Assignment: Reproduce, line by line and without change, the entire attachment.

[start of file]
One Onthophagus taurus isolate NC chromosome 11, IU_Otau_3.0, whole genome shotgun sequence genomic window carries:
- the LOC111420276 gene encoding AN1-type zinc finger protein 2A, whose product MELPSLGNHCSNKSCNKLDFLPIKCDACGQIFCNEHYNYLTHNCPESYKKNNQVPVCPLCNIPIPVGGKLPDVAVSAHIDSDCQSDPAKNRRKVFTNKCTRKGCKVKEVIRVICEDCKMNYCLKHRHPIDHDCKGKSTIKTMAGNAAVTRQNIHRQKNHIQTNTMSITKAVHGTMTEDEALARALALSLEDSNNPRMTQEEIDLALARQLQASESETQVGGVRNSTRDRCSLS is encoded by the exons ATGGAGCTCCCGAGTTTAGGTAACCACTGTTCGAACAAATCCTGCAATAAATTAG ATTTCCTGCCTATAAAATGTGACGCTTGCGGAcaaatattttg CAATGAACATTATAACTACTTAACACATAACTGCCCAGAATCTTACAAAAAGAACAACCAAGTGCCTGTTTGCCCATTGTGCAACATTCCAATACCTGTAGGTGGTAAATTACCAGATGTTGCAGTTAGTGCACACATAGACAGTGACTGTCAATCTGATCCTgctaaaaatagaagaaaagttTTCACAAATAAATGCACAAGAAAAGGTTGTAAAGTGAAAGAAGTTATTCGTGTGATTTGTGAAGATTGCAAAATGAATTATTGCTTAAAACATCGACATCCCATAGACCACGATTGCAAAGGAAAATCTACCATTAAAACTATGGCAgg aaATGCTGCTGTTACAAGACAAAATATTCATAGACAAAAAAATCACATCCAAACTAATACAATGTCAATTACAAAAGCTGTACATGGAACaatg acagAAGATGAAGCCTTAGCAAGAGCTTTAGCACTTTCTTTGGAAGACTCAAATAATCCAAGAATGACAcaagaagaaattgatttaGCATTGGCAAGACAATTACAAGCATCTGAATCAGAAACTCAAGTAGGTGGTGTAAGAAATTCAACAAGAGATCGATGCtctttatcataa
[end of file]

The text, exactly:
One Onthophagus taurus isolate NC chromosome 11, IU_Otau_3.0, whole genome shotgun sequence genomic window carries:
- the LOC111420276 gene encoding AN1-type zinc finger protein 2A, whose product MELPSLGNHCSNKSCNKLDFLPIKCDACGQIFCNEHYNYLTHNCPESYKKNNQVPVCPLCNIPIPVGGKLPDVAVSAHIDSDCQSDPAKNRRKVFTNKCTRKGCKVKEVIRVICEDCKMNYCLKHRHPIDHDCKGKSTIKTMAGNAAVTRQNIHRQKNHIQTNTMSITKAVHGTMTEDEALARALALSLEDSNNPRMTQEEIDLALARQLQASESETQVGGVRNSTRDRCSLS is encoded by the exons ATGGAGCTCCCGAGTTTAGGTAACCACTGTTCGAACAAATCCTGCAATAAATTAG ATTTCCTGCCTATAAAATGTGACGCTTGCGGAcaaatattttg CAATGAACATTATAACTACTTAACACATAACTGCCCAGAATCTTACAAAAAGAACAACCAAGTGCCTGTTTGCCCATTGTGCAACATTCCAATACCTGTAGGTGGTAAATTACCAGATGTTGCAGTTAGTGCACACATAGACAGTGACTGTCAATCTGATCCTgctaaaaatagaagaaaagttTTCACAAATAAATGCACAAGAAAAGGTTGTAAAGTGAAAGAAGTTATTCGTGTGATTTGTGAAGATTGCAAAATGAATTATTGCTTAAAACATCGACATCCCATAGACCACGATTGCAAAGGAAAATCTACCATTAAAACTATGGCAgg aaATGCTGCTGTTACAAGACAAAATATTCATAGACAAAAAAATCACATCCAAACTAATACAATGTCAATTACAAAAGCTGTACATGGAACaatg acagAAGATGAAGCCTTAGCAAGAGCTTTAGCACTTTCTTTGGAAGACTCAAATAATCCAAGAATGACAcaagaagaaattgatttaGCATTGGCAAGACAATTACAAGCATCTGAATCAGAAACTCAAGTAGGTGGTGTAAGAAATTCAACAAGAGATCGATGCtctttatcataa